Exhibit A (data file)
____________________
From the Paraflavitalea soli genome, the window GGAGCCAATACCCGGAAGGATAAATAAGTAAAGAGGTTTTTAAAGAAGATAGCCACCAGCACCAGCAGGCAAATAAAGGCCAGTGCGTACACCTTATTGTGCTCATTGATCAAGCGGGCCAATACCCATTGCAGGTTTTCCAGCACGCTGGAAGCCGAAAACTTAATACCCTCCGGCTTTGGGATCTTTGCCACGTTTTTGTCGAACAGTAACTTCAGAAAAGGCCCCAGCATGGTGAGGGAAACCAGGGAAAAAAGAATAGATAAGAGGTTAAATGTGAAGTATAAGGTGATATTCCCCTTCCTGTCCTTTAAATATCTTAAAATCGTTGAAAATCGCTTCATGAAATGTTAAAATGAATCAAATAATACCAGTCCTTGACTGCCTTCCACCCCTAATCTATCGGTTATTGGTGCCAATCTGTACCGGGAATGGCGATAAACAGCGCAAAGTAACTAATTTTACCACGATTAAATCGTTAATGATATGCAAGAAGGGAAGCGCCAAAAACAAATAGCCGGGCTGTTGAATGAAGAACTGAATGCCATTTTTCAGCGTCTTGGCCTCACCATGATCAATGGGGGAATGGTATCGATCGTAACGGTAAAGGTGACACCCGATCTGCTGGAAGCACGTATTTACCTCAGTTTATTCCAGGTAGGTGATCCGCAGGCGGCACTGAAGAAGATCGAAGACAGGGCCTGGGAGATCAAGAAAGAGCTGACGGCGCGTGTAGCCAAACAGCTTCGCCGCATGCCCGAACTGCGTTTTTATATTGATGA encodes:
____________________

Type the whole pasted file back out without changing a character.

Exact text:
From the Paraflavitalea soli genome, the window GGAGCCAATACCCGGAAGGATAAATAAGTAAAGAGGTTTTTAAAGAAGATAGCCACCAGCACCAGCAGGCAAATAAAGGCCAGTGCGTACACCTTATTGTGCTCATTGATCAAGCGGGCCAATACCCATTGCAGGTTTTCCAGCACGCTGGAAGCCGAAAACTTAATACCCTCCGGCTTTGGGATCTTTGCCACGTTTTTGTCGAACAGTAACTTCAGAAAAGGCCCCAGCATGGTGAGGGAAACCAGGGAAAAAAGAATAGATAAGAGGTTAAATGTGAAGTATAAGGTGATATTCCCCTTCCTGTCCTTTAAATATCTTAAAATCGTTGAAAATCGCTTCATGAAATGTTAAAATGAATCAAATAATACCAGTCCTTGACTGCCTTCCACCCCTAATCTATCGGTTATTGGTGCCAATCTGTACCGGGAATGGCGATAAACAGCGCAAAGTAACTAATTTTACCACGATTAAATCGTTAATGATATGCAAGAAGGGAAGCGCCAAAAACAAATAGCCGGGCTGTTGAATGAAGAACTGAATGCCATTTTTCAGCGTCTTGGCCTCACCATGATCAATGGGGGAATGGTATCGATCGTAACGGTAAAGGTGACACCCGATCTGCTGGAAGCACGTATTTACCTCAGTTTATTCCAGGTAGGTGATCCGCAGGCGGCACTGAAGAAGATCGAAGACAGGGCCTGGGAGATCAAGAAAGAGCTGACGGCGCGTGTAGCCAAACAGCTTCGCCGCATGCCCGAACTGCGTTTTTATATTGATGA encodes: